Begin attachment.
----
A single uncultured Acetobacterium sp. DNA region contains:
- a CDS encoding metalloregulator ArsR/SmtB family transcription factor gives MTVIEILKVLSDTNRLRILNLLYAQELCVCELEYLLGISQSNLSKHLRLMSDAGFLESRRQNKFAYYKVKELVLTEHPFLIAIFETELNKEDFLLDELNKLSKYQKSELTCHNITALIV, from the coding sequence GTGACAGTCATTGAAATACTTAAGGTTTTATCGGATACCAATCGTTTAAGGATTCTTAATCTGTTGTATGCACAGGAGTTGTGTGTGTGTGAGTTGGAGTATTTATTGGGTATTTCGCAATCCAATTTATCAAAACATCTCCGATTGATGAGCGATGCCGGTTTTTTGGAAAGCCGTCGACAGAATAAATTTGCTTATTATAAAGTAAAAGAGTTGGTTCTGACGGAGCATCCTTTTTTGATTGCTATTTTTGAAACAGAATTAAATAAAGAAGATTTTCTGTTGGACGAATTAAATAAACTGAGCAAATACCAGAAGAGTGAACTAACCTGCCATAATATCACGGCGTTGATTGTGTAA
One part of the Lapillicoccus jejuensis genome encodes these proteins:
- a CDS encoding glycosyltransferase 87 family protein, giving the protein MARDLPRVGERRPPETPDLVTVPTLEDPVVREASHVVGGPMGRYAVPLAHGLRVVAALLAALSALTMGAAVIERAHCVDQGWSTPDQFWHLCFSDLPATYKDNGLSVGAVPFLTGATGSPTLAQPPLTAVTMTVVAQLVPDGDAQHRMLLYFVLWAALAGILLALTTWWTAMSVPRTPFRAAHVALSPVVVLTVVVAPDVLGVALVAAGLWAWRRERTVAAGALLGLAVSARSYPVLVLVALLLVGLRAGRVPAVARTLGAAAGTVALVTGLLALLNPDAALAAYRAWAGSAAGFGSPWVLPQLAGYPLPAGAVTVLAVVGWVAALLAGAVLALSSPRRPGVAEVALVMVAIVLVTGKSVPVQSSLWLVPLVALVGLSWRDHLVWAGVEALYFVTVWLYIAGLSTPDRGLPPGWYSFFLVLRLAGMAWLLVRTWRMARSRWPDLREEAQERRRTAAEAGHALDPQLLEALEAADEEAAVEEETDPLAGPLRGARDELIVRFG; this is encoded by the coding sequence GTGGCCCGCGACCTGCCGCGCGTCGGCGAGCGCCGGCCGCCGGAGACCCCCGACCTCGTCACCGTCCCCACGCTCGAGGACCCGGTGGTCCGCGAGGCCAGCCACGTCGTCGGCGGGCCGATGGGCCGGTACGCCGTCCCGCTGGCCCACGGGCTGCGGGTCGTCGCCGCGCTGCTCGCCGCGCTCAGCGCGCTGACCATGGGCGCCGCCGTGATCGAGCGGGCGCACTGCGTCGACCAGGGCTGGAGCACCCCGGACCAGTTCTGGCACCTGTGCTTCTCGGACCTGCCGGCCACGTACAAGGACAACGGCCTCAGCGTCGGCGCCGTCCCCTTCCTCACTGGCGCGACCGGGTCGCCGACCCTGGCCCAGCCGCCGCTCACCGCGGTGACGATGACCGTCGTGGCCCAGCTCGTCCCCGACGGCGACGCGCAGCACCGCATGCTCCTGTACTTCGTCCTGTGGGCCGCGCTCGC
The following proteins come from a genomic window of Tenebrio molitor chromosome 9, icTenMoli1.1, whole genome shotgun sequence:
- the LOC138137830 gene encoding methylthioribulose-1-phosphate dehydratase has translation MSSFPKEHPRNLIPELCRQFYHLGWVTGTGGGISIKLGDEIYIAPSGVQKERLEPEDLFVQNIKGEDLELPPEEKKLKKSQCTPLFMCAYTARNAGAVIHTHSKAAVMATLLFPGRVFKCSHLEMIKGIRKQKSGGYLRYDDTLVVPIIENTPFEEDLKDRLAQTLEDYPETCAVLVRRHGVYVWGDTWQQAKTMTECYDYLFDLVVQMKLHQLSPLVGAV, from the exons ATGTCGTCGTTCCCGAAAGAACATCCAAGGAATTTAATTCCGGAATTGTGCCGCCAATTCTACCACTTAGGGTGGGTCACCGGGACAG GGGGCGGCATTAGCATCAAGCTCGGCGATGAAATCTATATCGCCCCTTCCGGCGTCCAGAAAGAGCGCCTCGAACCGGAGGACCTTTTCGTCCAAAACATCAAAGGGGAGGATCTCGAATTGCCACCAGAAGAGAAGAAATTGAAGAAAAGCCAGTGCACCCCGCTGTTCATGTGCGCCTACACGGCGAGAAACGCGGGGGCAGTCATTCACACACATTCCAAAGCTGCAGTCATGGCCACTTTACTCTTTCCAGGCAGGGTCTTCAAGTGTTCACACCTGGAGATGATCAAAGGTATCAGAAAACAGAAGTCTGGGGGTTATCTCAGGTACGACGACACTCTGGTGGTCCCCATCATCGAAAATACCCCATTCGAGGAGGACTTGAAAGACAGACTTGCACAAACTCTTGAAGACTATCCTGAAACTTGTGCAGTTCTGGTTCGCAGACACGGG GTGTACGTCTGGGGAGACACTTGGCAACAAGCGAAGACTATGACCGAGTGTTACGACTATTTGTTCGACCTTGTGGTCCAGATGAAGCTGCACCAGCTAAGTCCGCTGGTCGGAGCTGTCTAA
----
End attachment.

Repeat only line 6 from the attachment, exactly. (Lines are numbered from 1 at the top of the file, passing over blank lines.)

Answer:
- the LOC138137830 gene encoding methylthioribulose-1-phosphate dehydratase has translation MSSFPKEHPRNLIPELCRQFYHLGWVTGTGGGISIKLGDEIYIAPSGVQKERLEPEDLFVQNIKGEDLELPPEEKKLKKSQCTPLFMCAYTARNAGAVIHTHSKAAVMATLLFPGRVFKCSHLEMIKGIRKQKSGGYLRYDDTLVVPIIENTPFEEDLKDRLAQTLEDYPETCAVLVRRHGVYVWGDTWQQAKTMTECYDYLFDLVVQMKLHQLSPLVGAV, from the exons ATGTCGTCGTTCCCGAAAGAACATCCAAGGAATTTAATTCCGGAATTGTGCCGCCAATTCTACCACTTAGGGTGGGTCACCGGGACAG GGGGCGGCATTAGCATCAAGCTCGGCGATGAAATCTATATCGCCCCTTCCGGCGTCCAGAAAGAGCGCCTCGAACCGGAGGACCTTTTCGTCCAAAACATCAAAGGGGAGGATCTCGAATTGCCACCAGAAGAGAAGAAATTGAAGAAAAGCCAGTGCACCCCGCTGTTCATGTGCGCCTACACGGCGAGAAACGCGGGGGCAGTCATTCACACACATTCCAAAGCTGCAGTCATGGCCACTTTACTCTTTCCAGGCAGGGTCTTCAAGTGTTCACACCTGGAGATGATCAAAGGTATCAGAAAACAGAAGTCTGGGGGTTATCTCAGGTACGACGACACTCTGGTGGTCCCCATCATCGAAAATACCCCATTCGAGGAGGACTTGAAAGACAGACTTGCACAAACTCTTGAAGACTATCCTGAAACTTGTGCAGTTCTGGTTCGCAGACACGGG GTGTACGTCTGGGGAGACACTTGGCAACAAGCGAAGACTATGACCGAGTGTTACGACTATTTGTTCGACCTTGTGGTCCAGATGAAGCTGCACCAGCTAAGTCCGCTGGTCGGAGCTGTCTAA